Within hours of the news of death of the Queen, the RMT union called off its national rail strikes planned for Thursday and Saturday next week, on 15 and 17 September.
The general secretary, Mick Lynch, said: “RMT joins the whole nation in paying its respects to Queen Elizabeth.
“The planned railway strike action on 15 and 17 September is suspended.
“We express our deepest condolences to her family, friends and the country.”
Aslef, the train drivers’ union, has called off its industrial action planned for Thursday 15 September. But the union made clear the walk-out was merely deferred, saying: “In light of the sad news of Queen Elizabeth II’s death, Aslef is postponing its industrial action on 15 September.”
Lumo, which runs trains from London to Newcastle and Edinburgh, tweeted: “The whole railway family is united in sending our condolences to the Royal Family.
“We welcome the decision by the unions to call off next week’s strike action at a time of national mourning.”
Train operators and Network Rail had been making plans that assumed the strikes would be going ahead. Because train crew rosters are typically assigned a week ahead, there could still be some disruption on Thursday as schedules are redrawn.
But Network Rail signallers will work normally, meaning the entire network should be accessible.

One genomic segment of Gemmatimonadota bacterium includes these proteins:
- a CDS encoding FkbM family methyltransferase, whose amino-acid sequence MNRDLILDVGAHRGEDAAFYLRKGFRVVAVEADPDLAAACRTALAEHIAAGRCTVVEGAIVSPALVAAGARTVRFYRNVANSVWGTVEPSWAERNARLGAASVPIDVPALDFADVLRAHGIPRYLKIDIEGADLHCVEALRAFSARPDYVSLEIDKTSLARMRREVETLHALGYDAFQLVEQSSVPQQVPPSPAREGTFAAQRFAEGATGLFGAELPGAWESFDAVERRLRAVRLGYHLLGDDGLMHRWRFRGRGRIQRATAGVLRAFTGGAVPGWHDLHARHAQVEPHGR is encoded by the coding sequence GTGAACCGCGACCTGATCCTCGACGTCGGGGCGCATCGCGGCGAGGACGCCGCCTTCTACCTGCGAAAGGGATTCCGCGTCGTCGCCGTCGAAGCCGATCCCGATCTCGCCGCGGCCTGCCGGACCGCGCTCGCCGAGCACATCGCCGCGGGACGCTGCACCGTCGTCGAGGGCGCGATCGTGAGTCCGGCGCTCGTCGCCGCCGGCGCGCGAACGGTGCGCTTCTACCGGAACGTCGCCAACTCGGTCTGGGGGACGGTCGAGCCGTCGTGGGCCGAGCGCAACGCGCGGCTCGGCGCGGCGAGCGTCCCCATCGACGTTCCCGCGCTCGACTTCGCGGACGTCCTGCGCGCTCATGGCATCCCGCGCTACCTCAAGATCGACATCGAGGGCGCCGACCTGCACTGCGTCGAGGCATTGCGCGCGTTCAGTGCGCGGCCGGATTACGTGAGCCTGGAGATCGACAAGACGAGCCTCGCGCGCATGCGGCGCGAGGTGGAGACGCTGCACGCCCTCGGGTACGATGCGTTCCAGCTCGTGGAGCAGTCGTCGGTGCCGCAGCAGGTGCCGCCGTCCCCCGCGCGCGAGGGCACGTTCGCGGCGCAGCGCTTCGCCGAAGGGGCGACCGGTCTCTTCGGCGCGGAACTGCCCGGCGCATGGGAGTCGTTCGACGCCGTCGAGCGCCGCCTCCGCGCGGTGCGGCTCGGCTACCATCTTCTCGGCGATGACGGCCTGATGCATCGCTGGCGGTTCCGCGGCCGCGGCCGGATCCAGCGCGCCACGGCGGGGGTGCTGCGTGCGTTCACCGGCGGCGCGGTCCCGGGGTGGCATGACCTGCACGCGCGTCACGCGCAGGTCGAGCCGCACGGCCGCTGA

Train operators are working on plans to enable people from across Great Britain to pay their respects to the Queen as she lies in state at Westminster Hall in central London.
East Midlands Railway said: “We are working with the rail industry to enable members of the public to pay their respects.
“We will provide further updates via our website.
There are likely to be additional trains to and from London, possibly with Avanti West Coast temporarily restoring some of the services from Manchester and Birmingham currently axed due to staff shortage.
In addition, fare conditions could be relaxed – for example classifying all services as off-peak over the appropriate days, to allow as many people as possible to travel at a reasonable cost.
On the day of the Queen’s funeral many public transport services may come to a standstill as staff mark the occasion.
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